Ecology & Zoology

As climate change accelerates ice melt in the Arctic, polar bears may find caribou and snow geese replacing seals as an important food source, shows a recent study.

The research, by Linda Gormezano and Robert Rockwell at the American Museum of Natural History, is based on new computations incorporating caloric energy from terrestrial food sources and indicates that the bears' extended stays on land may not be as grim as previously suggested.


Examination of fossil fragments from Panama has led Smithsonian scientists and colleagues to the discovery of a new genus and species of river dolphin that has been long extinct. The team named it Isthminia panamensis. The specimen not only revealed a new species to science, but also shed new light onto the evolution of today's freshwater river dolphin species.


In the attempt to choose a mate, it's no surprise that females will select the more "attractive" of two males, but now a new study reveals that female túngara frogs are susceptible to the "decoy" effect, where the introduction of a third, inferior mate results in the female choosing the less attractive of the first two options.

The results of this study counter the rational choice models that are currently used in sexual selection theory, suggesting they may prove inadequate to explain decisions in socially complex and dynamic mating arenas.

To detect the occurrence of the decoy effect in frogs' mating choices, Amanda Lea and Mike Ryan conducted experiments using 80 female túngaras, which are known to be attracted to male calls of low frequency and long duration.


In a dramatic 2013 cover story, Time warned of “A World Without Bees,” subtitled “The price we’ll pay if we don’t figure out what’s killing the honeybee.” Its author argued that the class of agricultural pesticides know as neonicotinoids was killing the honeybee and that the planet would starve unless we banned these chemicals immediately. He said this because “1 in every 3 mouthfuls you’ll eat today,” depends on bee pollination. In short: no bees, no food.

If an unidentified flying object suddenly appeared in the sky, it's likely your heart would beat faster.

Now, researchers have found that the same is true for bears.

The UFOs in this case are actually unmanned aerial vehicles (UAVs), which have become increasingly valuable to wildlife researchers, allowing them to observe animals, including endangered species, in their natural settings from long distances and over difficult terrain. It had appeared as though the animals were taking these encounters in stride. For instance, American black bears rarely seem to startle or run away when a UAV comes near. But the new study reveals that despite the bears' calm demeanor when in the presence of UAVs, their heart rates soar, a sign of acute stress.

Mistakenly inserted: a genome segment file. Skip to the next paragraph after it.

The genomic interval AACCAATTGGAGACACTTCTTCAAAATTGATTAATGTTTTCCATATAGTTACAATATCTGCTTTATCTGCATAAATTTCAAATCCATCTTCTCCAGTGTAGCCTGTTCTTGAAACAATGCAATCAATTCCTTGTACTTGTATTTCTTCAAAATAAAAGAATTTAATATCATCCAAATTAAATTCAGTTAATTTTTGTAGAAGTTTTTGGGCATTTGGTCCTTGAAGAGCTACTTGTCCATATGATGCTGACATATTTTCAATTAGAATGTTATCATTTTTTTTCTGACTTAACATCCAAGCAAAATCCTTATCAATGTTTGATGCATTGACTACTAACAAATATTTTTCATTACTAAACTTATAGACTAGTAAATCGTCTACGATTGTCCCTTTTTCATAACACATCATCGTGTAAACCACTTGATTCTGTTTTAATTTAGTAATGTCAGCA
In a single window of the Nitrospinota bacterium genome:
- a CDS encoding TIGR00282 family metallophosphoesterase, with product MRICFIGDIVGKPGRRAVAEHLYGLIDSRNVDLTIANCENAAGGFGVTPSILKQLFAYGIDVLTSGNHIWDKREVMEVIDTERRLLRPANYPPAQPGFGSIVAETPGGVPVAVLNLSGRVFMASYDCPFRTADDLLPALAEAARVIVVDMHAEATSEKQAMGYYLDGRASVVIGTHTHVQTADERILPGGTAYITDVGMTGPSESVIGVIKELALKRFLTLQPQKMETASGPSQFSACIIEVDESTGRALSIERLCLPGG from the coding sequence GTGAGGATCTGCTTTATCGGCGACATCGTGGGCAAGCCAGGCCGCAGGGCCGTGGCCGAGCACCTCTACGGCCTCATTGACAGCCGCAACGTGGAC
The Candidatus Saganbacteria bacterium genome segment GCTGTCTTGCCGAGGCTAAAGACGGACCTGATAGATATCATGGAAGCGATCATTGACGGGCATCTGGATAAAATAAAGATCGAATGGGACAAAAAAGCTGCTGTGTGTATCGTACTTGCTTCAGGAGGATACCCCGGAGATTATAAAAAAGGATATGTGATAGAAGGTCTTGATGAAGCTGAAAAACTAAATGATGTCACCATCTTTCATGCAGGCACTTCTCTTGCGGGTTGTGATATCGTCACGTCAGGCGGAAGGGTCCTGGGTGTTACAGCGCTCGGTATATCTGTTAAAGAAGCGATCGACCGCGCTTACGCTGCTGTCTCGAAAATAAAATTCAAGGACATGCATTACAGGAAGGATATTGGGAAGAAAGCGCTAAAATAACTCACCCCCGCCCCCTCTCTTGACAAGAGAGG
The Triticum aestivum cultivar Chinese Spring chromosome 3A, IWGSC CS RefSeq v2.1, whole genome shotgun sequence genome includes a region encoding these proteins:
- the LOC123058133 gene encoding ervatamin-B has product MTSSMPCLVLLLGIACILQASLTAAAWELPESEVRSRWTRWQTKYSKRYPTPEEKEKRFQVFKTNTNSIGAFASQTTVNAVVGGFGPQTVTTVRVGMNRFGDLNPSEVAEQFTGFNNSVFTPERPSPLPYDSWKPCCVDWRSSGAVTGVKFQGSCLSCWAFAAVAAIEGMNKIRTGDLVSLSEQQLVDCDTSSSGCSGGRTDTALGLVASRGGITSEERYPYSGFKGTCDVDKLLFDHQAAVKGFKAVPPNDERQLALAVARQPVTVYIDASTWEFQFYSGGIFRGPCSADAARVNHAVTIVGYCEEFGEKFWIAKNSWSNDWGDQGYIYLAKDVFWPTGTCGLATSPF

For more than a century, researchers have tried to pin down exactly why so many animal species play in their infancy. Now a new study in wild macaque monkeys has found that infants who play more actually boost key motor skills. However, these skills are acquired at a cost. The researchers also discovered that active infants grow more slowly.

So what are the evolutionary reasons behind this trade-off? And should human parents who want tall children sit them in front of the TV rather than letting them play in the garden?

Will the planet starve if bees disappear? Aren’t bees responsible for a significant chunk of the world’s food supply and nutrition, from one third to as much as 90 percent, depending on what advocacy group is making the claim? You hear such assertions invoked by advocacy groups, reported as truth by journalists and cited by politicians as accepted wisdom whenever the subject of pollinators comes up.

When it comes to vaccinating their babies, bees don't have a choice -- they naturally immunize their offspring against specific diseases found in their environments. And now for the first time, scientists have discovered how they do it.

Researchers from Arizona State University, University of Helsinki, University of Jyväskylä and Norwegian University of Life Sciences made the discovery after studying a bee blood protein called vitellogenin. The scientists found that this protein plays a critical, but previously unknown role in providing bee babies protection against disease.


People associate wasps with memories of picnic invasions, BBQs under siege, and painful stings. There is a lot more to these much-maligned insects though, and with more than 100,000 different species, their life histories range from the quietly unobtrusive to the bizarre and gruesome. A new study in the Journal of Experimental Biology documents one such disturbing example of wasp larvae that takes control of their unfortunate spider hosts.

The odds of being attacked and castrated by a variety of parasitic flatworms increases for marine horn snails the farther they are found from the tropics. A Smithsonian-led research team discovered this exception to an otherwise globally observed pattern--usually biodiversity is greatest in the tropics and decreases toward the poles.

The study makes a case for using host-parasite relationships as a tool to understand why there are typically more species--and more interactions between species--in the tropics than anywhere else in the world.